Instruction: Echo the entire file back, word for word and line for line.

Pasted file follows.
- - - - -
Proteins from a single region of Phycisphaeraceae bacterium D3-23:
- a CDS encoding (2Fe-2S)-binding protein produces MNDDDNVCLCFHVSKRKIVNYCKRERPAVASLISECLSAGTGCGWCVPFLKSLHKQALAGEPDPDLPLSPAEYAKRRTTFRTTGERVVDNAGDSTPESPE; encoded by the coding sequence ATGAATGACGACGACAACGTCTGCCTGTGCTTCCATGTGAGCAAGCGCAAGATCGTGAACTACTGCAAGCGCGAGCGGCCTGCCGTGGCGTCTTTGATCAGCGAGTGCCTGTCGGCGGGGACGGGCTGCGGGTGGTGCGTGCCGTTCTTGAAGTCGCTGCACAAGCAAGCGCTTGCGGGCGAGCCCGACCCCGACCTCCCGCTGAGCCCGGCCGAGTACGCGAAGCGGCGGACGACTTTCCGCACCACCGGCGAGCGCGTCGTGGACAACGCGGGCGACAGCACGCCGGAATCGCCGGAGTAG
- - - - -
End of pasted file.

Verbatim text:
Proteins from a single region of Phycisphaeraceae bacterium D3-23:
- a CDS encoding (2Fe-2S)-binding protein produces MNDDDNVCLCFHVSKRKIVNYCKRERPAVASLISECLSAGTGCGWCVPFLKSLHKQALAGEPDPDLPLSPAEYAKRRTTFRTTGERVVDNAGDSTPESPE; encoded by the coding sequence ATGAATGACGACGACAACGTCTGCCTGTGCTTCCATGTGAGCAAGCGCAAGATCGTGAACTACTGCAAGCGCGAGCGGCCTGCCGTGGCGTCTTTGATCAGCGAGTGCCTGTCGGCGGGGACGGGCTGCGGGTGGTGCGTGCCGTTCTTGAAGTCGCTGCACAAGCAAGCGCTTGCGGGCGAGCCCGACCCCGACCTCCCGCTGAGCCCGGCCGAGTACGCGAAGCGGCGGACGACTTTCCGCACCACCGGCGAGCGCGTCGTGGACAACGCGGGCGACAGCACGCCGGAATCGCCGGAGTAG